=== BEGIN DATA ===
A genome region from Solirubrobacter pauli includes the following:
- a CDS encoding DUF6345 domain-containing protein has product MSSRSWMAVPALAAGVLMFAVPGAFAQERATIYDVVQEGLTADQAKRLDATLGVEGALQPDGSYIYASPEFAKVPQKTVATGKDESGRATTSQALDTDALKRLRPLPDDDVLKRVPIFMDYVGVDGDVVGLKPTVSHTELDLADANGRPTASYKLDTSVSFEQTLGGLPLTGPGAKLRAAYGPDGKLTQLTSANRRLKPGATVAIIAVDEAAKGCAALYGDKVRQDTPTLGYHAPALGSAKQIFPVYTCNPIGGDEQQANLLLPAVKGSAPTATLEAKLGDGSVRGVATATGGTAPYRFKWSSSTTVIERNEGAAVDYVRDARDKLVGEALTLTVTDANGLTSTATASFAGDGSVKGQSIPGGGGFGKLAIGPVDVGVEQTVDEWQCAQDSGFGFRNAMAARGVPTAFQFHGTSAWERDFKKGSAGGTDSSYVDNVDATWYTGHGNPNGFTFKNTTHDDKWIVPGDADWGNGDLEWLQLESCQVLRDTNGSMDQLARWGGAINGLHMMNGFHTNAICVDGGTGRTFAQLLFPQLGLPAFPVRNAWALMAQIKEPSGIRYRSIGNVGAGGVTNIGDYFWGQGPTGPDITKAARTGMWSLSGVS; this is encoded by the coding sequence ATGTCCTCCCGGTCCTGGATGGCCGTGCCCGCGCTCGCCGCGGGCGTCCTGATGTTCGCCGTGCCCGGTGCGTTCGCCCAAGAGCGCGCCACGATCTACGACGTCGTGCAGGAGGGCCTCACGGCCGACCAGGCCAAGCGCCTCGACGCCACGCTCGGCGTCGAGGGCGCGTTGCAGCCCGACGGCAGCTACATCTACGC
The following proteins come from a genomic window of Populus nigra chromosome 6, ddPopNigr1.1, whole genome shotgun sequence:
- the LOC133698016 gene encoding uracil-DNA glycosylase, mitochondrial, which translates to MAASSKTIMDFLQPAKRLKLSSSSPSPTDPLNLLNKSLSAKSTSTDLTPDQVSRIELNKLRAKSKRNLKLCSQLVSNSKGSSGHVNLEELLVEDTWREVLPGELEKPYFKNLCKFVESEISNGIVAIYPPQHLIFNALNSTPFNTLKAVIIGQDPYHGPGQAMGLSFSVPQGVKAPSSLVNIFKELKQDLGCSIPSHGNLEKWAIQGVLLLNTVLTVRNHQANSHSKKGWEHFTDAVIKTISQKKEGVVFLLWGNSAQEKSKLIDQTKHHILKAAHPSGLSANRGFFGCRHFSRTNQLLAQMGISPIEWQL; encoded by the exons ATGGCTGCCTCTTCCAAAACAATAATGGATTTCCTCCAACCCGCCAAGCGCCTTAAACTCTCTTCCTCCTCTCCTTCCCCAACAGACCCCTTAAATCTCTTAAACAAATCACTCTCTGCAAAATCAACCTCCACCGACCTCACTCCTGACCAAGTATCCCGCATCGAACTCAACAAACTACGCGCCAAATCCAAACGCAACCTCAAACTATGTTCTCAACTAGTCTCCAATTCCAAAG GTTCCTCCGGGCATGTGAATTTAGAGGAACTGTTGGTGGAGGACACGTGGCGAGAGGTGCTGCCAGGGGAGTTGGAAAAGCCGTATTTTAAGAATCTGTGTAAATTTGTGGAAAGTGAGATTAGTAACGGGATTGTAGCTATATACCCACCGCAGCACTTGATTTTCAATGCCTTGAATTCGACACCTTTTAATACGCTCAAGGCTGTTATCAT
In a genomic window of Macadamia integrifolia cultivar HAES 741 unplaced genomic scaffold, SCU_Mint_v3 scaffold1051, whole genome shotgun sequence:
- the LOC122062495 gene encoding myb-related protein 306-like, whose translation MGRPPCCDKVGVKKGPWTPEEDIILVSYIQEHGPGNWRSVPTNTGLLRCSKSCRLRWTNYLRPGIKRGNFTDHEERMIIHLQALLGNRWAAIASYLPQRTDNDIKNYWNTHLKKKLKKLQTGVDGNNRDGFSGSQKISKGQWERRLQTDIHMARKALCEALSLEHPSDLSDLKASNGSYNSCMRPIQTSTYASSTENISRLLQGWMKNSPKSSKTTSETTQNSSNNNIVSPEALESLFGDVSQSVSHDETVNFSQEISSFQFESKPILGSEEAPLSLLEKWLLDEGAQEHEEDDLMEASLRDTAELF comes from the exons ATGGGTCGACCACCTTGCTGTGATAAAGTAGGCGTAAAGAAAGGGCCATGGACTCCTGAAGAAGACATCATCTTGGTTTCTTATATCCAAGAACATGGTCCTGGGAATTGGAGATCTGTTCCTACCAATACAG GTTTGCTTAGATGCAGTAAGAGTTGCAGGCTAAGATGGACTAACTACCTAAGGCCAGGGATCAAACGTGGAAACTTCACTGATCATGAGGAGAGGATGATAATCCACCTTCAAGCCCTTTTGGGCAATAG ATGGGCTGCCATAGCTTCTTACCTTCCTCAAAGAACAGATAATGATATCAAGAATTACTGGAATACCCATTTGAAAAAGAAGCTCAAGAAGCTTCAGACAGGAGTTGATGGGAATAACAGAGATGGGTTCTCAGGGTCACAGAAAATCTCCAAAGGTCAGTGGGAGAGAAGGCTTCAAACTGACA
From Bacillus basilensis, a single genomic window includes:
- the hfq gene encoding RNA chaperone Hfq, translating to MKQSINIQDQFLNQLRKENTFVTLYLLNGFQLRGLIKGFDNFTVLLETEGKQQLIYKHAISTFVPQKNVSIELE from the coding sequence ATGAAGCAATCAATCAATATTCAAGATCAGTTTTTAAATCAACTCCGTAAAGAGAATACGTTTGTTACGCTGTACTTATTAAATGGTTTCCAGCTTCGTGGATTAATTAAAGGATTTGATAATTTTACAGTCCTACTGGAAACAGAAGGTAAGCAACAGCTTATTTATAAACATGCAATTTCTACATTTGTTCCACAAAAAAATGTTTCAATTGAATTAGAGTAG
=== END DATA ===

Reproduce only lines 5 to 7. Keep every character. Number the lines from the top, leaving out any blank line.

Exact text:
In a genomic window of Macadamia integrifolia cultivar HAES 741 unplaced genomic scaffold, SCU_Mint_v3 scaffold1051, whole genome shotgun sequence:
- the LOC122062495 gene encoding myb-related protein 306-like, whose translation MGRPPCCDKVGVKKGPWTPEEDIILVSYIQEHGPGNWRSVPTNTGLLRCSKSCRLRWTNYLRPGIKRGNFTDHEERMIIHLQALLGNRWAAIASYLPQRTDNDIKNYWNTHLKKKLKKLQTGVDGNNRDGFSGSQKISKGQWERRLQTDIHMARKALCEALSLEHPSDLSDLKASNGSYNSCMRPIQTSTYASSTENISRLLQGWMKNSPKSSKTTSETTQNSSNNNIVSPEALESLFGDVSQSVSHDETVNFSQEISSFQFESKPILGSEEAPLSLLEKWLLDEGAQEHEEDDLMEASLRDTAELF comes from the exons ATGGGTCGACCACCTTGCTGTGATAAAGTAGGCGTAAAGAAAGGGCCATGGACTCCTGAAGAAGACATCATCTTGGTTTCTTATATCCAAGAACATGGTCCTGGGAATTGGAGATCTGTTCCTACCAATACAG GTTTGCTTAGATGCAGTAAGAGTTGCAGGCTAAGATGGACTAACTACCTAAGGCCAGGGATCAAACGTGGAAACTTCACTGATCATGAGGAGAGGATGATAATCCACCTTCAAGCCCTTTTGGGCAATAG ATGGGCTGCCATAGCTTCTTACCTTCCTCAAAGAACAGATAATGATATCAAGAATTACTGGAATACCCATTTGAAAAAGAAGCTCAAGAAGCTTCAGACAGGAGTTGATGGGAATAACAGAGATGGGTTCTCAGGGTCACAGAAAATCTCCAAAGGTCAGTGGGAGAGAAGGCTTCAAACTGACA
From Bacillus basilensis, a single genomic window includes: